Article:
As the benchmark S&P 500 Index soared past 2,900 in September, lots of folks were bullish.
Then, stocks plunged 20% in three months. And by late December, almost everyone was bearish.
Maybe you went against the crowd at the right moments and booked big gains…
Or maybe – like a lot of other investors and traders – you were caught off-guard.
Either way, that’s now in the past. And you need to re-evaluate…
So today, I’m asking you, “Are you bullish, bearish, or confused?”
The answer is important. As I’ll show, it can guide your trading decisions in more ways than you might expect…
As a trader, you should have a working thesis for any asset class you trade.
Stocks, bonds, gold, cash… What do you expect to happen in the short term? What could go wrong? How wrong? What should and could happen over the intermediate term… and the long term?
Your expectations should guide your trading behavior.
It may sound obvious. But lots of traders don’t take the time to think this through. They hear a compelling idea, place the trade, and that’s it.
But “the trade” can take different shapes…
For example, let’s say you decide an asset is in a long-term bull market, but due for a pullback in the short term. You could just buy for the long term and forget about the short term. But then you run the risk of stopping out of your position on a pullback you expected.
That’s no good.
Instead, you could wait for the pullback before you buy. But then, if you’re wrong about the pullback, when will you buy? You might miss out altogether.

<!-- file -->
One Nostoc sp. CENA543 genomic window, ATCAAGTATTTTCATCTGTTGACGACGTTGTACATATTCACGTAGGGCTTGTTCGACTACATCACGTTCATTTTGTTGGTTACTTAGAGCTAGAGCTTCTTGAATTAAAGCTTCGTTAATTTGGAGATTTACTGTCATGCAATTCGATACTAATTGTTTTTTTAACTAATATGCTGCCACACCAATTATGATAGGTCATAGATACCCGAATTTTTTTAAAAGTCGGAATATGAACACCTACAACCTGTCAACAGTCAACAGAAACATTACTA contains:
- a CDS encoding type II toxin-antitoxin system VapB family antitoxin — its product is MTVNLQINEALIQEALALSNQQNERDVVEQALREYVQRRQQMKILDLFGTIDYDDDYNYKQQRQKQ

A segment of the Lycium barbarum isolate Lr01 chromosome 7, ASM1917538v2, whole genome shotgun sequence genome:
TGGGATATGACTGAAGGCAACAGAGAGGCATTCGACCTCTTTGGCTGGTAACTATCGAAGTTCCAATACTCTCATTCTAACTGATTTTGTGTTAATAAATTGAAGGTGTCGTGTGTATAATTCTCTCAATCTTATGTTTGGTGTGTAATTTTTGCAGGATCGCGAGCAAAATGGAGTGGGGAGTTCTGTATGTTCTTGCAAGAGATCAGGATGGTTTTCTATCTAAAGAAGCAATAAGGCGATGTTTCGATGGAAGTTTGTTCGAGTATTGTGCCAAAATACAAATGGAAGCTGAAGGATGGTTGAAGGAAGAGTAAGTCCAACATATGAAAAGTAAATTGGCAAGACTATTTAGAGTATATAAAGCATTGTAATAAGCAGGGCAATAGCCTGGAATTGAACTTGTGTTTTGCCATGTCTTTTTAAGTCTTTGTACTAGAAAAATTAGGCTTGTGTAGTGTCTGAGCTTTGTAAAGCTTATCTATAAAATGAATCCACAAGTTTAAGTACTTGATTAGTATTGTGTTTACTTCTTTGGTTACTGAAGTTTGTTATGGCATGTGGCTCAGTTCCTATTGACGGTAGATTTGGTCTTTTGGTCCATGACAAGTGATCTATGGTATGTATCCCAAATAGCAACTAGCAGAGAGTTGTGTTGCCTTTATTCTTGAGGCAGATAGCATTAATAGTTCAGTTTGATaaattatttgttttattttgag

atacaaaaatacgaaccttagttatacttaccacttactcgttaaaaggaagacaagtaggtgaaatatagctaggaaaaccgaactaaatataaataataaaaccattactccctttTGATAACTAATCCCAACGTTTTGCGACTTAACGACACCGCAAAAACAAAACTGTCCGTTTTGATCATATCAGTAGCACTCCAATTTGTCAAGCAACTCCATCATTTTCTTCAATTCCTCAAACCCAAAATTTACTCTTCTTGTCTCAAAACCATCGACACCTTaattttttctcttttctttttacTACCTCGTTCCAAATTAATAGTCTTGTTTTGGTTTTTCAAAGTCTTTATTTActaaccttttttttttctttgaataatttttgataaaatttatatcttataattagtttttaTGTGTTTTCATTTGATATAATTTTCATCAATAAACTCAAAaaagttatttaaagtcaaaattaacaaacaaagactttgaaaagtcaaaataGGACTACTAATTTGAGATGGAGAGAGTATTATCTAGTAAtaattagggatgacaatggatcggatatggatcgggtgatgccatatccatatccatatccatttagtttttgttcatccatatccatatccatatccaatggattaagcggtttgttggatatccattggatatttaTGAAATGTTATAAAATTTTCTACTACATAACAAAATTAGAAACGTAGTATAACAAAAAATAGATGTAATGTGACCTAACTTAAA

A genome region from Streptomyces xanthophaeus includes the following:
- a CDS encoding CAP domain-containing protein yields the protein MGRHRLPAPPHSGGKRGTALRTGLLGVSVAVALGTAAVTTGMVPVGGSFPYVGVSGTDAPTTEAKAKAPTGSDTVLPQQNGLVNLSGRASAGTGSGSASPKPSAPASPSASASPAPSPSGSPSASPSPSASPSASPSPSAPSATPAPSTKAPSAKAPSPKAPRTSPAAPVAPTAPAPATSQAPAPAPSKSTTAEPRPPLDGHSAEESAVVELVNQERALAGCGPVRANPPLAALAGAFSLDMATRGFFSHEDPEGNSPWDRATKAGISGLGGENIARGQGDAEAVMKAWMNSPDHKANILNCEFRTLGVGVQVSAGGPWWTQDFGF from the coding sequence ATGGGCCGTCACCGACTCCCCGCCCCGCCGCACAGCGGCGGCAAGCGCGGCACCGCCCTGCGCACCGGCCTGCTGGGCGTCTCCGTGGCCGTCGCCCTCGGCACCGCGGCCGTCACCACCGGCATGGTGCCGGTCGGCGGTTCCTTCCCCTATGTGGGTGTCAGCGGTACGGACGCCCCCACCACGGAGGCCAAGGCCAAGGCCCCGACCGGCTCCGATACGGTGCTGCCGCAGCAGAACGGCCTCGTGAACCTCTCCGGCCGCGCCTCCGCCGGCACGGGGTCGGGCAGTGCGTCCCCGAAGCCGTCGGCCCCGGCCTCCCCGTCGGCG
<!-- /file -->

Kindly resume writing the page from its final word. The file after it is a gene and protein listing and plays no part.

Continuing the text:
So what do you do?
One solution is to buy a half position. You can buy the other half on the pullback, if it does come – or if not, when the asset continues higher. You won’t get the absolute best entry price either way, whether you’re right or wrong about the pullback. But that’s OK…
One benefit of this strategy is that you can use a wider stop loss on the half position, without taking the additional risk that would come with a full-sized position. This makes it less likely you’ll stop out on a pullback.
Another benefit is that if you’re wrong about the pullback, you at least have half of a position. And when you add more, your average entry price will be better than if you hadn’t bought earlier.
Is this the same as trying to time the market?
No. It’s the exact opposite. It’s developing an understanding of the risk that comes with time – market volatility. Once you have this understanding, you can use it to adjust your trading strategy, and to account for the risk.
So back to the opening question… Are you bullish, bearish, or confused?
Most folks are confused. The market has taken a wild ride since this time last year. Will the next big move be higher or lower? Nobody knows.
But confused doesn’t have to mean paralyzed. As long as you know that you don’t know, you can work with that. You can find great opportunities… trade them cautiously… and profit.
If you don’t have a working thesis, though… if you don’t expect some sort of price behavior, over different time frames… you can’t do any of this. You’re trading blind.
My advice: Hear the bulls out. Hear the bears out. And come to your own conclusions. Then, use your ideas to gain an edge in your trading.
Source: Daily Wealth